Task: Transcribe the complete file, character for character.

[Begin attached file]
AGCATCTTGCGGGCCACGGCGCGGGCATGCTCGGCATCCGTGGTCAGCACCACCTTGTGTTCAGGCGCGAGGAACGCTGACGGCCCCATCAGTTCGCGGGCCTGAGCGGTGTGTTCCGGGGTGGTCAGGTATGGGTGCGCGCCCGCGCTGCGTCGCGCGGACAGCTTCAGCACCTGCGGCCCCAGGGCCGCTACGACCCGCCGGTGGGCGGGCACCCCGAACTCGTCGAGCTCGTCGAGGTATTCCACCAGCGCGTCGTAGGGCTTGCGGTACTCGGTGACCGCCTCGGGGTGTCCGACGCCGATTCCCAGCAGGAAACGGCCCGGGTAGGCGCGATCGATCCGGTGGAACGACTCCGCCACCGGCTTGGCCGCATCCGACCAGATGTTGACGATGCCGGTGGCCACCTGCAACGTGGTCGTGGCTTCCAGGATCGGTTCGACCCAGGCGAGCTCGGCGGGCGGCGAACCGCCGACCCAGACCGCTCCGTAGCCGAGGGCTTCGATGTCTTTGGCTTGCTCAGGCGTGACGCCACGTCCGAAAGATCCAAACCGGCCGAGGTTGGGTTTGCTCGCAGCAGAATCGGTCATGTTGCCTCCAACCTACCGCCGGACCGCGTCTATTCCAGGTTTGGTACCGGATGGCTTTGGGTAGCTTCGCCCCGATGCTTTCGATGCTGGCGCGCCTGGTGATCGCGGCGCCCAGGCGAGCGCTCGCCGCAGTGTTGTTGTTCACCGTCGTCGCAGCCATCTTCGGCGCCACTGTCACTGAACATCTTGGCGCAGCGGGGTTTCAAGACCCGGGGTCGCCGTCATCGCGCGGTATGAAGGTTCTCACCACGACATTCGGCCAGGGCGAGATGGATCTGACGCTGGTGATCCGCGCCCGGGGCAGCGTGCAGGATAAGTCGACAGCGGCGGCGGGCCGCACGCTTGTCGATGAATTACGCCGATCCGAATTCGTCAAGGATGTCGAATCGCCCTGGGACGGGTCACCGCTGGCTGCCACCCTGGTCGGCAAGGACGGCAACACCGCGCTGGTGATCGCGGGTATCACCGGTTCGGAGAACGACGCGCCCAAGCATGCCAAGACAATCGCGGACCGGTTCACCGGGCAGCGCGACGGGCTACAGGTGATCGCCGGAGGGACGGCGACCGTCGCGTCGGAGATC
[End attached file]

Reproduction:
AGCATCTTGCGGGCCACGGCGCGGGCATGCTCGGCATCCGTGGTCAGCACCACCTTGTGTTCAGGCGCGAGGAACGCTGACGGCCCCATCAGTTCGCGGGCCTGAGCGGTGTGTTCCGGGGTGGTCAGGTATGGGTGCGCGCCCGCGCTGCGTCGCGCGGACAGCTTCAGCACCTGCGGCCCCAGGGCCGCTACGACCCGCCGGTGGGCGGGCACCCCGAACTCGTCGAGCTCGTCGAGGTATTCCACCAGCGCGTCGTAGGGCTTGCGGTACTCGGTGACCGCCTCGGGGTGTCCGACGCCGATTCCCAGCAGGAAACGGCCCGGGTAGGCGCGATCGATCCGGTGGAACGACTCCGCCACCGGCTTGGCCGCATCCGACCAGATGTTGACGATGCCGGTGGCCACCTGCAACGTGGTCGTGGCTTCCAGGATCGGTTCGACCCAGGCGAGCTCGGCGGGCGGCGAACCGCCGACCCAGACCGCTCCGTAGCCGAGGGCTTCGATGTCTTTGGCTTGCTCAGGCGTGACGCCACGTCCGAAAGATCCAAACCGGCCGAGGTTGGGTTTGCTCGCAGCAGAATCGGTCATGTTGCCTCCAACCTACCGCCGGACCGCGTCTATTCCAGGTTTGGTACCGGATGGCTTTGGGTAGCTTCGCCCCGATGCTTTCGATGCTGGCGCGCCTGGTGATCGCGGCGCCCAGGCGAGCGCTCGCCGCAGTGTTGTTGTTCACCGTCGTCGCAGCCATCTTCGGCGCCACTGTCACTGAACATCTTGGCGCAGCGGGGTTTCAAGACCCGGGGTCGCCGTCATCGCGCGGTATGAAGGTTCTCACCACGACATTCGGCCAGGGCGAGATGGATCTGACGCTGGTGATCCGCGCCCGGGGCAGCGTGCAGGATAAGTCGACAGCGGCGGCGGGCCGCACGCTTGTCGATGAATTACGCCGATCCGAATTCGTCAAGGATGTCGAATCGCCCTGGGACGGGTCACCGCTGGCTGCCACCCTGGTCGGCAAGGACGGCAACACCGCGCTGGTGATCGCGGGTATCACCGGTTCGGAGAACGACGCGCCCAAGCATGCCAAGACAATCGCGGACCGGTTCACCGGGCAGCGCGACGGGCTACAGGTGATCGCCGGAGGGACGGCGACCGTCGCGTCGGAGATC